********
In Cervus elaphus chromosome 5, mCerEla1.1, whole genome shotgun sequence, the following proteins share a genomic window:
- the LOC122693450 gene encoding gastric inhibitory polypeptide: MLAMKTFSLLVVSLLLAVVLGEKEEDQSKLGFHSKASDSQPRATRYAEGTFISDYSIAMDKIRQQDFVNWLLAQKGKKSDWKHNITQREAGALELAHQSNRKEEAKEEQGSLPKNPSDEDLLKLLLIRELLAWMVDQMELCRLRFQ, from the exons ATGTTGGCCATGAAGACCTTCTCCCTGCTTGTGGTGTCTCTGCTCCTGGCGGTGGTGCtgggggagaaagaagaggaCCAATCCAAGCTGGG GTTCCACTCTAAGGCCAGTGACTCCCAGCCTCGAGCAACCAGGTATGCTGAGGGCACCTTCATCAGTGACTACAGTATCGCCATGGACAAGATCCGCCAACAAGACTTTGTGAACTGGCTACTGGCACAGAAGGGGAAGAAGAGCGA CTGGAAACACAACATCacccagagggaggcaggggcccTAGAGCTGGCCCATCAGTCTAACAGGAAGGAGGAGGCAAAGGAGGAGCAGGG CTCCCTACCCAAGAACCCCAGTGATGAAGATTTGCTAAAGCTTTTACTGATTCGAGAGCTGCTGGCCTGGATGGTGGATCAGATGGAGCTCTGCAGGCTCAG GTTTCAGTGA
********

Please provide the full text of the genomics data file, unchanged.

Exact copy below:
In Cervus elaphus chromosome 5, mCerEla1.1, whole genome shotgun sequence, the following proteins share a genomic window:
- the LOC122693450 gene encoding gastric inhibitory polypeptide: MLAMKTFSLLVVSLLLAVVLGEKEEDQSKLGFHSKASDSQPRATRYAEGTFISDYSIAMDKIRQQDFVNWLLAQKGKKSDWKHNITQREAGALELAHQSNRKEEAKEEQGSLPKNPSDEDLLKLLLIRELLAWMVDQMELCRLRFQ, from the exons ATGTTGGCCATGAAGACCTTCTCCCTGCTTGTGGTGTCTCTGCTCCTGGCGGTGGTGCtgggggagaaagaagaggaCCAATCCAAGCTGGG GTTCCACTCTAAGGCCAGTGACTCCCAGCCTCGAGCAACCAGGTATGCTGAGGGCACCTTCATCAGTGACTACAGTATCGCCATGGACAAGATCCGCCAACAAGACTTTGTGAACTGGCTACTGGCACAGAAGGGGAAGAAGAGCGA CTGGAAACACAACATCacccagagggaggcaggggcccTAGAGCTGGCCCATCAGTCTAACAGGAAGGAGGAGGCAAAGGAGGAGCAGGG CTCCCTACCCAAGAACCCCAGTGATGAAGATTTGCTAAAGCTTTTACTGATTCGAGAGCTGCTGGCCTGGATGGTGGATCAGATGGAGCTCTGCAGGCTCAG GTTTCAGTGA